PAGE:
Monday, November 2, 2009
Will USC get off the carpet? Posted by ESPN.com's Ted Miller
Now what for USC?
Steve Dykes/Getty Images
Pete Caroll’s Trojans need to rebound strongly if they still want to be in the BCS bowl race.
Well, Trojans fans first need to recognize -- and stomach with equanimity -- that other Pac-10 fans and, really, the entire nation want to sing-and-dance for a week. The appropriate image, one that might be some consolation, is the Munchkins singing "Ding Dong the witch is dead!" in the Wizard of Oz.
Yes, the little people are thrilled.
Every other team in the country has suffered many, many, many double-digit defeats since 2001. Seems like it's about time the Trojans suffered their second.
Of course, there will be blustering about the Trojans being overrated despite the fact they have accomplished more this season than just about any other team in the nation, posting three wins over teams ranked in the current BCS standings, all of them on the road.
Oregon is better than USC. No question. That doesn't mean the Trojans aren't a top-10 team.
And if USC wins the rest of its games and finishes 10-2 -- and Oregon takes care of business and wins the Pac-10 title -- the odds are good that the Trojans still will earn the conference a second BCS bowl berth.
So despair not USC fans!
Or maybe you should.
That defense that gave up (clear throat) 613 yards on Saturday is banged up. Linebacker Malcolm Smith suffered a shoulder injury and won't play this weekend at Arizona State and could be out for weeks. Middle linebacker Chris Galippo and backup strong side linebacker Jarvis Jones suffered neck sprains against the Ducks, which could be issues for a while even if they can play Saturday. Defensive lineman Armond Armstead fractured his wrist. Defensive end Everson Griffen is experiencing turf toe, another injury that could linger for weeks.
And more than a few folks are wondering if if All-American safety Taylor Mays' is hurting. Mays, who missed the Washington loss with a sprained knee, didn't look like himself against the Ducks.
Meanwhile, on offense, fullback Stanley Havili (shoulder) and tight end Anthony McCoy (ankle) should be considered questionable for the trip to Tempe. Both veterans were missed at Oregon.
The performance at Oregon made this manifest: It's possible that there actually are limits to USC's talent and depth. That losing eight A-list defensive starters and a quarterback who was the fifth-overall NFL draft pick can, in fact, be an issue, just as starting a true freshman quarterback has a downside no matter how poised, talented and intelligent that quarterback is.
And don't forget the coaching turnover the Trojans have gone through over the past season: two new coordinators, a new quarterbacks coach and offensive play-caller and a new defensive line coach. Sometimes new voices complicate a team's culture and dynamic.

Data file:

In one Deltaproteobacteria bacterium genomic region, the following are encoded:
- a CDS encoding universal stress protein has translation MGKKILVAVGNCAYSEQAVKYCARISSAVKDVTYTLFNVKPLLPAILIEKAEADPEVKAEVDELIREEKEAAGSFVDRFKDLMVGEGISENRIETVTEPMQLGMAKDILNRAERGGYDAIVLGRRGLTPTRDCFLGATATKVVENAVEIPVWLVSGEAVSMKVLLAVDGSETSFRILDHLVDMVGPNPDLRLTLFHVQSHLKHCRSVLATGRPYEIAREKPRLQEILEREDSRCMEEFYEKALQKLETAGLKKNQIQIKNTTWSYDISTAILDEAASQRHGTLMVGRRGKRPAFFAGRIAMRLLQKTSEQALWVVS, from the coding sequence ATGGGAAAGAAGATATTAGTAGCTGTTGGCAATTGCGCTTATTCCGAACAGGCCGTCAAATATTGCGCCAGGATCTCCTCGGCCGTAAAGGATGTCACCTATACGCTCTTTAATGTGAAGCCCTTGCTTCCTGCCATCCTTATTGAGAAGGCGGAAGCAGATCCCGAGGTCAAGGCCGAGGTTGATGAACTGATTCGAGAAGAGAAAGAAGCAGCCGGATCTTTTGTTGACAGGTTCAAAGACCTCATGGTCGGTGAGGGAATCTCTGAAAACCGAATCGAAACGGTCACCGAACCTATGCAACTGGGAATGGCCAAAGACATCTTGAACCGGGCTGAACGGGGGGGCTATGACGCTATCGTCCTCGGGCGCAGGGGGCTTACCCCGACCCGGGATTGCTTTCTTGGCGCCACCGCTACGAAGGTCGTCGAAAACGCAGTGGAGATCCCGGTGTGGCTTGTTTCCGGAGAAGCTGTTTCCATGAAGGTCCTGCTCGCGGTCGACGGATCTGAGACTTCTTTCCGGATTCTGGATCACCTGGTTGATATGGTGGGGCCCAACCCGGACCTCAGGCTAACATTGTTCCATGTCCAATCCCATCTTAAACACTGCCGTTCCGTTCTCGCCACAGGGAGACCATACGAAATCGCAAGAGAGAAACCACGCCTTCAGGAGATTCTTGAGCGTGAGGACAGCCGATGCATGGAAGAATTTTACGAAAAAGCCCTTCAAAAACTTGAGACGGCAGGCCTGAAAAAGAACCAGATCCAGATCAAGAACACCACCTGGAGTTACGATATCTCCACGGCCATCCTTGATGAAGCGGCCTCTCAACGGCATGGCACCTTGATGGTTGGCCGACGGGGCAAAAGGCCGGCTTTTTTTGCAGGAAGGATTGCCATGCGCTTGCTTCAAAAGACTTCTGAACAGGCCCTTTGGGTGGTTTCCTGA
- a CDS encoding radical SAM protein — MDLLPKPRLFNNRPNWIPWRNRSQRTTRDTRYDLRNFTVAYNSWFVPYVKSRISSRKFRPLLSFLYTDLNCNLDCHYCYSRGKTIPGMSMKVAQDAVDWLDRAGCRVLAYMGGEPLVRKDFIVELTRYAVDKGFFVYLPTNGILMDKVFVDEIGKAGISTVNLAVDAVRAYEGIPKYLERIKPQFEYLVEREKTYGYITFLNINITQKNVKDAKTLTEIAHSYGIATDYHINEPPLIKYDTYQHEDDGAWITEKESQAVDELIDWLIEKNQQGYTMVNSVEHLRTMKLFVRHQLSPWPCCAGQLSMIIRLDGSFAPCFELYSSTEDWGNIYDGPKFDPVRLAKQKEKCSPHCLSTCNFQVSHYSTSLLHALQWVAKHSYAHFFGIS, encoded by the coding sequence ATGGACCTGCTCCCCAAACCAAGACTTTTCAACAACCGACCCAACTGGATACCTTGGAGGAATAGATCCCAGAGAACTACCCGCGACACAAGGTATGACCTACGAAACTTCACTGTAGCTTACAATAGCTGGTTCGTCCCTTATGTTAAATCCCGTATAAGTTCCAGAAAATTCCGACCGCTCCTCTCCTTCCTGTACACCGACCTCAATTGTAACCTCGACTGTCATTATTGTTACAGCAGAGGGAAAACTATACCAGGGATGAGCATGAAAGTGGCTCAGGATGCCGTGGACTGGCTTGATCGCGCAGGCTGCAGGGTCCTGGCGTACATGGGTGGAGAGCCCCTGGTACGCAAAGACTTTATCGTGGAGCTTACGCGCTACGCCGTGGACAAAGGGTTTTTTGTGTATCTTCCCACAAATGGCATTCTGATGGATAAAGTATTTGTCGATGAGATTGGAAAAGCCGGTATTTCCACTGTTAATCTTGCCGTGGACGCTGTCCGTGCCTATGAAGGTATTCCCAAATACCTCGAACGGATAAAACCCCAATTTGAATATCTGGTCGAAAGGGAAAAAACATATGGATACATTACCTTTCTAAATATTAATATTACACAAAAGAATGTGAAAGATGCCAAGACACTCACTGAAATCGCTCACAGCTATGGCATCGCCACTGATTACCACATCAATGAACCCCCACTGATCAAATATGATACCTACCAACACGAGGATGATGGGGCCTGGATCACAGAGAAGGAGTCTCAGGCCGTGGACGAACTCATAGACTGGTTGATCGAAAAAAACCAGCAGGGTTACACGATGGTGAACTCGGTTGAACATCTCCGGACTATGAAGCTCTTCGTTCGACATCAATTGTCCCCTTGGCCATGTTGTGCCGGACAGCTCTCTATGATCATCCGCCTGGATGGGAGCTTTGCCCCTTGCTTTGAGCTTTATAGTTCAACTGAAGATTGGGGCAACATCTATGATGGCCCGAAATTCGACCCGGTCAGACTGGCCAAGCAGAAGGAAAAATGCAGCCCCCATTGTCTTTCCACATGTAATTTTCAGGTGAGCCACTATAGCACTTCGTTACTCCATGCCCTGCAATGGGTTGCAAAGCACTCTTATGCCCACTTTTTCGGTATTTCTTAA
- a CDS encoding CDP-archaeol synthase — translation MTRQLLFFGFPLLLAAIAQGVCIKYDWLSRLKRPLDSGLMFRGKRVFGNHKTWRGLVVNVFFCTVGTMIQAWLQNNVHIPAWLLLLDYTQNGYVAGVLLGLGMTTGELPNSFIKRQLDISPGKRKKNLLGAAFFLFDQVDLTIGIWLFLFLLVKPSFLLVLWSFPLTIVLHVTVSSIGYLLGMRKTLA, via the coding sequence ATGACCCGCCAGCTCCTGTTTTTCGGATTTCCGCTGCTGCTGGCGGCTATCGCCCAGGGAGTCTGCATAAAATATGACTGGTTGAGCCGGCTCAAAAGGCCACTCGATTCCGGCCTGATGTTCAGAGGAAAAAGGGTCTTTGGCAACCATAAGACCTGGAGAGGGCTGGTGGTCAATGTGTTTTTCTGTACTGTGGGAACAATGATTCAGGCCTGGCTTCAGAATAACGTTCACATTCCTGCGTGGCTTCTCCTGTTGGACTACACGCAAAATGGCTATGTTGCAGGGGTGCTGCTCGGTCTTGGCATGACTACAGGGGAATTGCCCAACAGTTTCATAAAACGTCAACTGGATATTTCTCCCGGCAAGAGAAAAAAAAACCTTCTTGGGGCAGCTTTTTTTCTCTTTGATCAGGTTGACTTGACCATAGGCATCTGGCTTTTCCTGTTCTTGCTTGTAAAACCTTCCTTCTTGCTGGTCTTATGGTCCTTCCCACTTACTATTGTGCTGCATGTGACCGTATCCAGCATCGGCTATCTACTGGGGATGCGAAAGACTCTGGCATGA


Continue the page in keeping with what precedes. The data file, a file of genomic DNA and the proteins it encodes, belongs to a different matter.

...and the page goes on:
The defensive implosion still feels shocking, though, particularly because five games into the season it looked like the Trojans had merely reloaded.
Entering the Notre Dame game on Oct. 17, the Trojans ranked sixth in the nation in total defense (238.6 yards per game), fourth in scoring defense (8.6 ppg), fifth in run defense (64.8 ypg) and hadn't allowed a touchdown pass.
Three games later, the Trojans rank 36th in the nation in total defense (331.88), 27th in scoring (19.13), 44th in run defense (118.75) and have given up six TD passes.
If those numbers hold steady, this will be Pete Carroll's worst defense since 2005 -- the worst in his nine-year tenure -- which is surprising considering how good that team was.
The breakdowns against Notre Dame and Oregon State mostly happened after the Trojans grabbed big leads, so a letdown was a possible explanation, though a repeated loss of focus doesn't speak well of the Trojans players and coaches.
But the way Oregon dominated the second half suggested the Trojans might not be in great physical shape. The Ducks players said they wore down USC and who could argue? After three consecutive poor fourth quarters, maybe the Trojans need to do some more cardio.
Some might point to a lack of heart. Oregon punched the Trojans in the mouth, and the Trojans didn't respond.
That, however, will be measured going forward, starting at Arizona State.
USC should be plenty motivated by its now-myriad doubters. Folks have taken shots at USC for years while not believing their own words. Everybody -- deep down -- knew what USC was: The team that always would be favored over everyone else on a neutral field.
Now there are actually legitimate grounds to question how good USC is. An unprecedented string of seven consecutive Pac-10 titles is in serious peril.
Therein lies another potential consolation prize for USC. Remember: You Trojans are tired of bludgeoning Big Ten teams in the Rose Bowl.
So what if USC gets off the floor, towels off its bloody face and whips the remaining teams on its schedule?
Then it will go to another BCS bowl and earn an opportunity to make a simple statement: We're still USC.